My Account: Log In | Join | Renew
Search
Author
Title
Vol.
Issue
Year
1st Page

Abstract

 

This article in SSSAJ

  1. Vol. 54 No. 4, p. 1007-1012
     
    Received: June 26, 1989
    Published: July, 1990


    * Corresponding author(s):
 View
 Download
 Alerts
 Permissions
 Share

doi:10.2136/sssaj1990.03615995005400040012x

Phosphate Adsorption and Desorption by Goethites Differing in Crystal Morphology

  1. J. Torrent ,
  2. V. Barrón and
  3. U. Schwertmann
  1. Departamento de Ciencias y Recursos Agrícolas, Universidad de Córdoba, Apdo 3048, 14080 Córdoba, Spain
    Institut für Bodenkunde, Technische Universität München, 8050 Freising-Weihenstephan

Abstract

Abstract

Goethite is an important component influencing phosphate adsorption in many soils and sediments. Little is known, however, about the relationships between crystalline properties and phosphate adsorption and desorption by this mineral. In this study we investigated the phosphate adsorption and desorption properties of 31 synthetic goethites differing widely in specific surface area, crystal morphology, and AIOOH mole fraction. The amount of phosphate adsorbed per unit surface area at pH 6 and an equilibrium concentration of 6 mg P L−1 was similar for all goethites ( = 2.51, SD = 0.17 µmol P m−2), suggesting that the common crystal faces have similar P-sorbing capacities. This condition is compatible with the existence of only (110) faces; in fact, according to transmission electron microscope (tem) observations, both natural and synthetic goethites seem to be bound by only (110) faces. The amount of phosphate nonextractable by 0.1 M KOH, and the amount not extracted by dissolving one layer of one-unit-cell thickness with an acid (HCl-H2SO4) treatment, are related to crystal morphology: samples consisting of thin, multidomainic laths retain more P than those having thick, monodomainic crystals. It is hypothesized that the presence of V-shaped interdomainic grooves and/or the slit-shaped macropores of multidomainic laths accounts for stronger P bonding and/or low accessibility of the hydroxyl or hydronium ions.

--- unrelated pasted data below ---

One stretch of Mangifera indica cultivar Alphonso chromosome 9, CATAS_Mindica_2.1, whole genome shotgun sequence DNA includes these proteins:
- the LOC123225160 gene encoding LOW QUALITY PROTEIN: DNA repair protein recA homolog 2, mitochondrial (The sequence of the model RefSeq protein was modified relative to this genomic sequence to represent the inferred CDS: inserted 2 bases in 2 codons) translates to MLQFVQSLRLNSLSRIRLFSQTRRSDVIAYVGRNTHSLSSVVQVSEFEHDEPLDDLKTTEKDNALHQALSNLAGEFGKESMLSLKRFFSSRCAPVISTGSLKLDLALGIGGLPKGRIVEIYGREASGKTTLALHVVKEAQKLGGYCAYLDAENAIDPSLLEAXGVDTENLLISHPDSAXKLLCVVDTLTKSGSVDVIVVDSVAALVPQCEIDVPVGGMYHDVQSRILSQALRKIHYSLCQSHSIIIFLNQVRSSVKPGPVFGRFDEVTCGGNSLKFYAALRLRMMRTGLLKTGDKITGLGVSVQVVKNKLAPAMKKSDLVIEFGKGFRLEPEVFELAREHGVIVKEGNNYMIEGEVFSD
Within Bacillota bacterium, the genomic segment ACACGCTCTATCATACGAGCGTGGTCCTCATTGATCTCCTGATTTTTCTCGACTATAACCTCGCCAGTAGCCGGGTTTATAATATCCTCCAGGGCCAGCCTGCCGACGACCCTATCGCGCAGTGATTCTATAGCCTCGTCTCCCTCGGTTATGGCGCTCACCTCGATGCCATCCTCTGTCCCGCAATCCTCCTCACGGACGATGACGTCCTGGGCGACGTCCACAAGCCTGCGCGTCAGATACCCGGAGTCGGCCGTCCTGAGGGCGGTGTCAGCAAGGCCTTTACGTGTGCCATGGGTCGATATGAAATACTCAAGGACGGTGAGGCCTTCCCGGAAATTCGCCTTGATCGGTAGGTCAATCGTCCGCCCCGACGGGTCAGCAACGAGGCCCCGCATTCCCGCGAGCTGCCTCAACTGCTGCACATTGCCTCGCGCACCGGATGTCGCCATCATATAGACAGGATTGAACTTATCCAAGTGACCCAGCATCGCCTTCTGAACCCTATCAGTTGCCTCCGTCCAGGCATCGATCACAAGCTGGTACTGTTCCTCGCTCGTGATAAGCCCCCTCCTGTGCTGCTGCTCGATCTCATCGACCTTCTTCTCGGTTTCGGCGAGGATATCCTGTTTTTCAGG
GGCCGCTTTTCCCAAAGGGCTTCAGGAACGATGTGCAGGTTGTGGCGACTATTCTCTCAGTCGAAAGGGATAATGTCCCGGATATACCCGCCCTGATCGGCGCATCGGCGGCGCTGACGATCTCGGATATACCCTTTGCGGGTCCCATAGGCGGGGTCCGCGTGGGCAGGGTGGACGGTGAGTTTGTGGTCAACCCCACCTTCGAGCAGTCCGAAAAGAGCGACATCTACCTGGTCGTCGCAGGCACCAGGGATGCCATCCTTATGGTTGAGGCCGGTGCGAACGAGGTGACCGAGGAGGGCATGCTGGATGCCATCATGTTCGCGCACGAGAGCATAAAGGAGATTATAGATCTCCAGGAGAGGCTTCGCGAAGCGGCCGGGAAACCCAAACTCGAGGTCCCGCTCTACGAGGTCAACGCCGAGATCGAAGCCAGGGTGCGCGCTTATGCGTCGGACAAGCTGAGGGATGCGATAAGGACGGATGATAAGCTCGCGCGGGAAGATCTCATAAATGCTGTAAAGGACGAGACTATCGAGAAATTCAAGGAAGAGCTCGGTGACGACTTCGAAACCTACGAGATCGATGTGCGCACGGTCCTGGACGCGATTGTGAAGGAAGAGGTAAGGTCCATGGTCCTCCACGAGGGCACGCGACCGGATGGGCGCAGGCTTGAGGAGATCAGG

Please view the pdf by using the Full Text (PDF) link under 'View' to the left.

Copyright © . Soil Science Society of America